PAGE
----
While it doesn’t publicly disclose its revenue, company officials said Department 56’s sales have grown 7 to 11 percent a year in the past four years, at a time when the rest of the gift industry has been flat.
About two-thirds of its business is still funneled through the hundreds of mom-and-pop gift and Christmas shops around the country. But most of the recent growth has been from the remaining third with national retailers such as Sears, Macy’s, Dillards and Hallmark stores. Amazon has also become one of its biggest customers.
Department 56 recently launched a new garden line of ceramic animals and fairies that are being sold in many garden centers where it sells its holiday gifts in the winter. To spread the word about it, it is running a sweepstakes contest on Pinterest, has launched a letter-writing campaign where children can ask questions of “Rabbit-Queen Alice” and is working with bloggers.
Department 56 also is planning to launch a revamped website this summer. But the updated website will not fulfill online orders. Like the current site, it will redirect those orders to its base of mom-and-pop shops in order to help ensure those businesses stay healthy.
Many of those shops are built around Department 56’s villages, Kinney said, and would go out of business without it. The company also gives those shops first dibs on its newest releases and makes Amazon wait until the second year before it can carry them.
City Lights Collectibles, a store in San Diego, brings in Department 56 artists a couple times a year for signings. While many of the other collectible lines it has carried over the years, such as Annalee dolls, have fizzled out, its Department 56 business continues to be one of its biggest.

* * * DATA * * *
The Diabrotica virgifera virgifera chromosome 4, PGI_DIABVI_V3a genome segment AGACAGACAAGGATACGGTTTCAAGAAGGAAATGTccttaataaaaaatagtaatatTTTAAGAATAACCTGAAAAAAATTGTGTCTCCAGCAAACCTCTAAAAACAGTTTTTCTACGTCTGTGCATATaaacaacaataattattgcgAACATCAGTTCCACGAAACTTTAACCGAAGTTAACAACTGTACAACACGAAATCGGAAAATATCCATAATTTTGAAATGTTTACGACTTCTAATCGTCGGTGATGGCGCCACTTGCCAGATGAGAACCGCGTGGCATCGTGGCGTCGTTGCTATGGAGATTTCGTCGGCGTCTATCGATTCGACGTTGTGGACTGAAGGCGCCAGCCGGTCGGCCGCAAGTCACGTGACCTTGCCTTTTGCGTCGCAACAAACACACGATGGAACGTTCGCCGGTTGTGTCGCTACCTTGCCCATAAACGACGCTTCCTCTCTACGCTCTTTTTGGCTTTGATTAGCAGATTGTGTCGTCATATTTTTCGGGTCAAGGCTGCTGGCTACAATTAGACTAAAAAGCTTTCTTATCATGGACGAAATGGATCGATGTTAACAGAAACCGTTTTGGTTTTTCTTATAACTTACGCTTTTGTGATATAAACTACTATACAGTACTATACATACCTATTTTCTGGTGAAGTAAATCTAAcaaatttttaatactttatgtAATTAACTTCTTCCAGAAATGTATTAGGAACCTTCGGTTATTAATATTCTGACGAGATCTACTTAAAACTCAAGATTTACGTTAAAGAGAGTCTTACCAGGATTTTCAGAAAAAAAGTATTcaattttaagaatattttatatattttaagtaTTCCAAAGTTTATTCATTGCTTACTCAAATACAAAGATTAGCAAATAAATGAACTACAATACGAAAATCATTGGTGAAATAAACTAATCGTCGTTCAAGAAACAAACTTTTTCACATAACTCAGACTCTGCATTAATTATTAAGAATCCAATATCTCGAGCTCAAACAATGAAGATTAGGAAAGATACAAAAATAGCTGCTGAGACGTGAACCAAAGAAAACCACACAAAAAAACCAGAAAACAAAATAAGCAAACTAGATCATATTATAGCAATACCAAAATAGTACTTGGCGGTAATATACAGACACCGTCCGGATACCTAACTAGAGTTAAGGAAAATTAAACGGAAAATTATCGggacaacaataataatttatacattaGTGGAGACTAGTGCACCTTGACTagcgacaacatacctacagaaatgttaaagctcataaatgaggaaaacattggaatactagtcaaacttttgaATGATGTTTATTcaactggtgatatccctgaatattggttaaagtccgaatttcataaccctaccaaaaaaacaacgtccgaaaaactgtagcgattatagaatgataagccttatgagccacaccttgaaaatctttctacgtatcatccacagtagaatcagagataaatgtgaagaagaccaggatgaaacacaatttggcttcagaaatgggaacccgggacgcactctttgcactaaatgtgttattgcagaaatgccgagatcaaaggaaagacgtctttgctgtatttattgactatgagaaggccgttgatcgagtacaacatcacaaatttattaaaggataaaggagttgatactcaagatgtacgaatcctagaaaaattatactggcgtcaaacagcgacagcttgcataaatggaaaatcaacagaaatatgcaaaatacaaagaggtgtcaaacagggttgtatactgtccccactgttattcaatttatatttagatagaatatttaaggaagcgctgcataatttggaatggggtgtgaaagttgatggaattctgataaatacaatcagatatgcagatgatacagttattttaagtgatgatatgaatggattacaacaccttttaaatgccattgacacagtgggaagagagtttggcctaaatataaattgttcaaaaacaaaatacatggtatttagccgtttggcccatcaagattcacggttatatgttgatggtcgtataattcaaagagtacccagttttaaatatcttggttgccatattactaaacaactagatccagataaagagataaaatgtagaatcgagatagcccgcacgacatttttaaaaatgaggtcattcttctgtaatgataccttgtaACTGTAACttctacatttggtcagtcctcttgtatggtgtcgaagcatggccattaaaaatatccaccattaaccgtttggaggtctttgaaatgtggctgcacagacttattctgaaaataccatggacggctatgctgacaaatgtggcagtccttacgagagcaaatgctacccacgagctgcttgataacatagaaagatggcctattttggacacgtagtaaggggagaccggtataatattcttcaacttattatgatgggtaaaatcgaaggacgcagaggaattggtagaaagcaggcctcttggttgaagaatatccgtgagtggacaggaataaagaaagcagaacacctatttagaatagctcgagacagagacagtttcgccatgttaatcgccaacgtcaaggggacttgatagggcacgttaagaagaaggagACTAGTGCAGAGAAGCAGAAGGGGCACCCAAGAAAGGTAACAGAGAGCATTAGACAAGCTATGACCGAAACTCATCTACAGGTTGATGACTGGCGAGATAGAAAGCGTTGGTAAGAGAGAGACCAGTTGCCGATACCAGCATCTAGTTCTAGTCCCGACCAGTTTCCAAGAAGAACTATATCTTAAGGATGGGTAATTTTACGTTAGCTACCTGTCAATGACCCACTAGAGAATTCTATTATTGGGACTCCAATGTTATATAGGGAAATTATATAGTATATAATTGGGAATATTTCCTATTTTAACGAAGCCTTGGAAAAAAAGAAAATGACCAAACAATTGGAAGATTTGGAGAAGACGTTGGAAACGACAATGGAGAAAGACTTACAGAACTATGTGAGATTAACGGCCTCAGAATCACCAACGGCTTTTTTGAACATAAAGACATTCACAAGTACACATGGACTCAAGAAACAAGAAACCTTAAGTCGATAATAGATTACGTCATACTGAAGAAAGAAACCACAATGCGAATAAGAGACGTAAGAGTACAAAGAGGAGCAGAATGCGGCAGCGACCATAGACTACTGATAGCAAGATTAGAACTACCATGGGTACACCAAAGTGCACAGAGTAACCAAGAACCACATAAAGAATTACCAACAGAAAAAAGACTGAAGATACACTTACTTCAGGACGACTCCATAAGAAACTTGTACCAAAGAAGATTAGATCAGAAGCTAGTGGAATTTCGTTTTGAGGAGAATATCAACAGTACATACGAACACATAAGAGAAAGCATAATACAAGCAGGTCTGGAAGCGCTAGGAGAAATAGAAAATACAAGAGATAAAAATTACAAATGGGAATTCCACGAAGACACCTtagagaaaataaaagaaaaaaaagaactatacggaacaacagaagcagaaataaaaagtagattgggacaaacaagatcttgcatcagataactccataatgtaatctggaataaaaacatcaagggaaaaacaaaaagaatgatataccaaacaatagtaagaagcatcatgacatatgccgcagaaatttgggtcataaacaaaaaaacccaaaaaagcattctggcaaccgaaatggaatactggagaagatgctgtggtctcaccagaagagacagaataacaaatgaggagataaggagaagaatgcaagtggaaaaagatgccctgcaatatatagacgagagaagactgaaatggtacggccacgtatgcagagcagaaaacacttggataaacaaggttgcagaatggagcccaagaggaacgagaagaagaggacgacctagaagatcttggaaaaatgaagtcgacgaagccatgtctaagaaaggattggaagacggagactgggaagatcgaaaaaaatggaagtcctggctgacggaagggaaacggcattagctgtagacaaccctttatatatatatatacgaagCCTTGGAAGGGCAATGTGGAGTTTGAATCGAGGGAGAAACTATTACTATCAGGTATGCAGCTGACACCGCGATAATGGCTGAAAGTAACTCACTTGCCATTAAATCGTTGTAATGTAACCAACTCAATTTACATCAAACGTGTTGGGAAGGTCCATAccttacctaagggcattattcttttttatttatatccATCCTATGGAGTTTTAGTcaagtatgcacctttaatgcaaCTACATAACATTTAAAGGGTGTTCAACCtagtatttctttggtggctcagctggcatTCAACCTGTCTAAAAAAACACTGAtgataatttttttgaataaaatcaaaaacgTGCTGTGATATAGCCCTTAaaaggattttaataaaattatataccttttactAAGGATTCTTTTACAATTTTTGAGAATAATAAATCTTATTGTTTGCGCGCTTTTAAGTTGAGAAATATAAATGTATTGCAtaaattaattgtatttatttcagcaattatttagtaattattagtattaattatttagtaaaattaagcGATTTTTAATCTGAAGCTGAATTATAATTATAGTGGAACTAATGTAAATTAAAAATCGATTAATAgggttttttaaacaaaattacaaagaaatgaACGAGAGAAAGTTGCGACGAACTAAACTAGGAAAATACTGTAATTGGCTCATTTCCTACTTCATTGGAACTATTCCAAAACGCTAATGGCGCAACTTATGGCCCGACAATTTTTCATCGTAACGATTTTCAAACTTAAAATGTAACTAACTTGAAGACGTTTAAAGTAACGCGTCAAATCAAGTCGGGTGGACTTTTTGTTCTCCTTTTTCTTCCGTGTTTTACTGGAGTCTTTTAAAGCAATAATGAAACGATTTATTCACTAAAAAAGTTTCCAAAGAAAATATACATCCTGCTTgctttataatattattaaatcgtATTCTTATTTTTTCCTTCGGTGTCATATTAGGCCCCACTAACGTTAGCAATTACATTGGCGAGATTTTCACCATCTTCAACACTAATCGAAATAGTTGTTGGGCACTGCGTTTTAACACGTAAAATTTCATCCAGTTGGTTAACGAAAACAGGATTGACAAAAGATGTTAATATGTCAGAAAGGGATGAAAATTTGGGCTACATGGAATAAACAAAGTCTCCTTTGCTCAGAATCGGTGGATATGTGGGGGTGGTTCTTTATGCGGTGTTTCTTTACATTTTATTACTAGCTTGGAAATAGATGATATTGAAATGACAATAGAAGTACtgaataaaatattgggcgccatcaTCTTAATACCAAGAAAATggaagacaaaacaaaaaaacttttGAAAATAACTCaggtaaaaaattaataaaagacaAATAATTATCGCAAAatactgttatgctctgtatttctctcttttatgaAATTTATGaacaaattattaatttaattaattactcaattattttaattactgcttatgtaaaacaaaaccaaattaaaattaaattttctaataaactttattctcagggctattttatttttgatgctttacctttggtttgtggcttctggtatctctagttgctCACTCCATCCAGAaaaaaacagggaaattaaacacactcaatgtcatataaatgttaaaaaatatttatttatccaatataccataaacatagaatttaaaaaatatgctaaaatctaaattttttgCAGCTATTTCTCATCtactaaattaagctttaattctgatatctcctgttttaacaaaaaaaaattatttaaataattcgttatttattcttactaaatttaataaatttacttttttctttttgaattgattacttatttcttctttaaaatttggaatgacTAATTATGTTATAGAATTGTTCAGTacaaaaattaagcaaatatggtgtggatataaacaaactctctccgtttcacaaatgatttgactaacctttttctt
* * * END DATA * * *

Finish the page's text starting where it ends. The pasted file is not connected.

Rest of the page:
“Collectibles are traditionally pretty cyclical,” said Spencer Young, who runs the store with his father. “But 56 is one of the few that have lasted. … It went through a rough cycle, but it’s come back very strong for us.”
The new, younger fans with more disposable income are helping his business, he said.
Older customers are slowing down their buying, for example, no longer buying every piece in a new collection. Some of them are running out of room in their homes to put all of the stuff.
But the key is that collectors are still buying, he said.
“It’s the only brand I know that still has collectors clubs in every city,” Young added.
There are more than 100 Department 56 collectors clubs, plus a national umbrella group run by hobbyists called the National Council of Department 56 Clubs, which runs an annual convention and puts out a newsletter six times a year.
“There’s a real resurgence right now of people who are just now discovering Department 56,” said Richard Puckett, the council’s vice president, who has a collection of more than 600 items. “Collecting as a whole has evolved as the newer, younger generation is inheriting grandma’s and moms and dads’ collections.”
Back in its glory days, Puckett recalled the frenzy around the items that Department 56 would retire each year. The company would take out full page ads in USA Today to publicize those items, and stores would be swarmed that day because the value of the items often skyrocketed after items were discontinued.
He used to stay up all night in anticipation. These days, the announcement are made online and are much quieter affairs.
“But I still get excited at retirement time,” he said.